As soon as you finished passionately working on an episode and you’re just like “I’m just going to put in a couple extra things to make sure it’s as good as possible,” you turn around and there’s another scene that you’re like, “I want that to be good too.” It really was ceaseless. We needed people to go home, and we encouraged people to go home, but it’s hard when you care. And then you’ve swung halfway across the English channel, so you can’t turn around and go home at that point. You’ve got to finish. It gets really, really hard when you’re trying to do a little bit extra. It can spin out of control really quickly.

What do you think is a common misconception about Telltale or about yourself?

I think one of the misconceptions is that Telltale was auteur-led, and what I mean is that [the games are envisioned by] myself or by particular individuals. One of the things that I take the most pride in is that for many people at Telltale, it was their first job. And we would give people a lot of responsibility really quickly for better and/or worse. But then team that made The Walking Dead was a different team than the team that made The Wolf Among Us, Borderlands, or Minecraft. The fact that people could come in and really do stellar work, particularly early in their career – I take a lot of pride in that.

It may have not been an easy environment, but it was an environment where you could succeed really quickly. A lot of people launched their careers, in the most positive sense, they cut the line from exploiting their opportunities at Telltale. And I say that in the most positive way. We kept coming out with great content, and they came from different people. I think the studio as a whole was able to get people to that place, and that I take a lot of pride in.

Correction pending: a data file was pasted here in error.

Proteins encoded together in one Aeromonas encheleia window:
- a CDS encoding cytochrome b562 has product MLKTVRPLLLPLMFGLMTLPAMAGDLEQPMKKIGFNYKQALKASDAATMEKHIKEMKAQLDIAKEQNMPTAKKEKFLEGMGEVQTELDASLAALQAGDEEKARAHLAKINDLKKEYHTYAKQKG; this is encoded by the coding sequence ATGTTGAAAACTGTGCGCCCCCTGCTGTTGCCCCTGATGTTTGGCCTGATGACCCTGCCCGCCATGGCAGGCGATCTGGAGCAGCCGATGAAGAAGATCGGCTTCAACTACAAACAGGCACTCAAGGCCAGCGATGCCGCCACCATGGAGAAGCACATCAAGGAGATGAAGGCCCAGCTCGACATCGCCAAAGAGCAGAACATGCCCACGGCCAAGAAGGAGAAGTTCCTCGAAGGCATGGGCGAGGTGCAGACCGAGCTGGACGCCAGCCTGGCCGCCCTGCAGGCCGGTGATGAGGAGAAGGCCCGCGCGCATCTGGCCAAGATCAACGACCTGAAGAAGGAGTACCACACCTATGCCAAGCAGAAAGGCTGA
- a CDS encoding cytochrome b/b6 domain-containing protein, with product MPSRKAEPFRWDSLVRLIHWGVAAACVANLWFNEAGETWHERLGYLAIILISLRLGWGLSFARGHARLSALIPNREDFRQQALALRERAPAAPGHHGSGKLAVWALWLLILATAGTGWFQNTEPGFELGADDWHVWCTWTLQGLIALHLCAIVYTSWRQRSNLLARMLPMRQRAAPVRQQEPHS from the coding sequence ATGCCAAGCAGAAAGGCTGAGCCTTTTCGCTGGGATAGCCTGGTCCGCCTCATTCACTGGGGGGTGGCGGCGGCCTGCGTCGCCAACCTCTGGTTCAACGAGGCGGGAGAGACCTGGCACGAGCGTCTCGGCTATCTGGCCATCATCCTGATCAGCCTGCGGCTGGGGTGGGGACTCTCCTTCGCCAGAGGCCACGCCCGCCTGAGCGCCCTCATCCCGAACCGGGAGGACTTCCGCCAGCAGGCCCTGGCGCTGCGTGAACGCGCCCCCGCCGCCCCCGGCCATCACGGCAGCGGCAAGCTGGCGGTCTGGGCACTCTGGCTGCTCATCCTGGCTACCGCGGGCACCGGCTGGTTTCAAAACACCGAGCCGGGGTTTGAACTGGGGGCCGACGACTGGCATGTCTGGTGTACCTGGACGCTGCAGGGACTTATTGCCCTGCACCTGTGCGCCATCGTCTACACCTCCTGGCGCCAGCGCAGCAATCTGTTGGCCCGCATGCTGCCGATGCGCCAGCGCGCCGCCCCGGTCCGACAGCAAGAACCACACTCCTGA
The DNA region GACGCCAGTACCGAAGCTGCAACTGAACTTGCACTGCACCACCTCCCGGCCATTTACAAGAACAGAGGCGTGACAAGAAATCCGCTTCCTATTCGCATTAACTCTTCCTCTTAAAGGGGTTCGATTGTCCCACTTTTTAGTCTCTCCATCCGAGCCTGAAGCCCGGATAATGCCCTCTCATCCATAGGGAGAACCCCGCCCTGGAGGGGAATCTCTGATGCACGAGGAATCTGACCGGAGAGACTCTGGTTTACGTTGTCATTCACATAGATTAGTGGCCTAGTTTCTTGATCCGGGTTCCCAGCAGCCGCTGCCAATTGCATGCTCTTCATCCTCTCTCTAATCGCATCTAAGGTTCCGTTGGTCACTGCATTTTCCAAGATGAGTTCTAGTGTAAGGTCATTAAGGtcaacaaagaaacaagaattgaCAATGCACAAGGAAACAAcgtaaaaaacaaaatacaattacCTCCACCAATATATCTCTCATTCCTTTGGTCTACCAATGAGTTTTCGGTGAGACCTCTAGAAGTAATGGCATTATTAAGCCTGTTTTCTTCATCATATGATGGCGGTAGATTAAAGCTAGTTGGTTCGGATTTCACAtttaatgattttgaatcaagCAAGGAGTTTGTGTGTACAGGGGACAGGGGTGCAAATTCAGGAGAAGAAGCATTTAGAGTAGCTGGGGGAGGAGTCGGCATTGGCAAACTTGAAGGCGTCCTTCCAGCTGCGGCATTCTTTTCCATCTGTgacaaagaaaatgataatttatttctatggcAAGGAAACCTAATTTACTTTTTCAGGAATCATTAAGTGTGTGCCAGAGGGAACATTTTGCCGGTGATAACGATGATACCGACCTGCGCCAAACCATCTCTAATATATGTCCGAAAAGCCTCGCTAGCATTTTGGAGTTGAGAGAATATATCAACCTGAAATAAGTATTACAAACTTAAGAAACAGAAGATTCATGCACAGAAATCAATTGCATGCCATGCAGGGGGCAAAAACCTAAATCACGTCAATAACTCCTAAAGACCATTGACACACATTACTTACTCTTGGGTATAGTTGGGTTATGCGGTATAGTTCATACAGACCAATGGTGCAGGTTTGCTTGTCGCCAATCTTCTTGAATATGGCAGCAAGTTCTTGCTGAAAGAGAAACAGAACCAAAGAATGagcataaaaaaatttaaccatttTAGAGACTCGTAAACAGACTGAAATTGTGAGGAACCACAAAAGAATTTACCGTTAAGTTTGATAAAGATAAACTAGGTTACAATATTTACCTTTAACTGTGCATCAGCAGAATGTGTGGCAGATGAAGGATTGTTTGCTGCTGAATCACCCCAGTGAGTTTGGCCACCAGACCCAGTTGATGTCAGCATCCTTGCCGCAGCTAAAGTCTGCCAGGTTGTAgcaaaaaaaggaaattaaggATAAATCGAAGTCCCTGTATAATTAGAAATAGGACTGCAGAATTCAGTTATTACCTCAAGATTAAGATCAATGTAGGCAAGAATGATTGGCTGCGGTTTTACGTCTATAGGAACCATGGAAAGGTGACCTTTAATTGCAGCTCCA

One of the misconceptions is that the studio was holding people back. And I think the studio was actually pushing people forward, maybe too hard, but those people really did make great content. They had what they needed to break through. But it was hard. I’m not saying it was easy, but the fact that so many people made really compelling, really great, highly regarded content to me makes it seem like Telltale was a nurturing place. It’s a place where people could come in and become great designers, great directors, great writers, and great artists. And they did it under duress. It was trial by fire, but there were definitely opportunities to succeed there and many, many people did. I take a lot of pride in that but it cuts both ways. Succeeding there was hard.